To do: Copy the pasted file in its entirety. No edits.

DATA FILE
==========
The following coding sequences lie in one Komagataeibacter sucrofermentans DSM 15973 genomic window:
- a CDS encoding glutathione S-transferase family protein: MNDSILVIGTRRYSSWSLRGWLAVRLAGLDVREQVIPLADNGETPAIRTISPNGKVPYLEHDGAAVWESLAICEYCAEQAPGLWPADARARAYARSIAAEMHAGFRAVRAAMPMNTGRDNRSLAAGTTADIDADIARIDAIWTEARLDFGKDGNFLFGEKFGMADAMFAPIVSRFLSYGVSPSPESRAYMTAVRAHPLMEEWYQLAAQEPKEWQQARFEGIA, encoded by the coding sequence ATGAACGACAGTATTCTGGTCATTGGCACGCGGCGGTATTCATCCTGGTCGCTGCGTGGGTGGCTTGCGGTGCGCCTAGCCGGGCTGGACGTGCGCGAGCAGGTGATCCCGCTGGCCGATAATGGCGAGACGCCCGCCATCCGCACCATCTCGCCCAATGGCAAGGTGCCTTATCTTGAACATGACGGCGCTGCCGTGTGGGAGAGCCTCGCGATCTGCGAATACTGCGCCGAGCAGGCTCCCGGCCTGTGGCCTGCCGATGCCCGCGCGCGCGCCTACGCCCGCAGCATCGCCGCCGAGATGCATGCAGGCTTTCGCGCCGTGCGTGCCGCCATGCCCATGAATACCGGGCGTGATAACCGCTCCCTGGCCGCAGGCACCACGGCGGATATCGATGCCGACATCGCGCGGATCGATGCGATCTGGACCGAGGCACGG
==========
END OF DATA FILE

The following coding sequences lie in one Komagataeibacter sucrofermentans DSM 15973 genomic window:
- a CDS encoding glutathione S-transferase family protein: MNDSILVIGTRRYSSWSLRGWLAVRLAGLDVREQVIPLADNGETPAIRTISPNGKVPYLEHDGAAVWESLAICEYCAEQAPGLWPADARARAYARSIAAEMHAGFRAVRAAMPMNTGRDNRSLAAGTTADIDADIARIDAIWTEARLDFGKDGNFLFGEKFGMADAMFAPIVSRFLSYGVSPSPESRAYMTAVRAHPLMEEWYQLAAQEPKEWQQARFEGIA, encoded by the coding sequence ATGAACGACAGTATTCTGGTCATTGGCACGCGGCGGTATTCATCCTGGTCGCTGCGTGGGTGGCTTGCGGTGCGCCTAGCCGGGCTGGACGTGCGCGAGCAGGTGATCCCGCTGGCCGATAATGGCGAGACGCCCGCCATCCGCACCATCTCGCCCAATGGCAAGGTGCCTTATCTTGAACATGACGGCGCTGCCGTGTGGGAGAGCCTCGCGATCTGCGAATACTGCGCCGAGCAGGCTCCCGGCCTGTGGCCTGCCGATGCCCGCGCGCGCGCCTACGCCCGCAGCATCGCCGCCGAGATGCATGCAGGCTTTCGCGCCGTGCGTGCCGCCATGCCCATGAATACCGGGCGTGATAACCGCTCCCTGGCCGCAGGCACCACGGCGGATATCGATGCCGACATCGCGCGGATCGATGCGATCTGGACCGAGGCACGG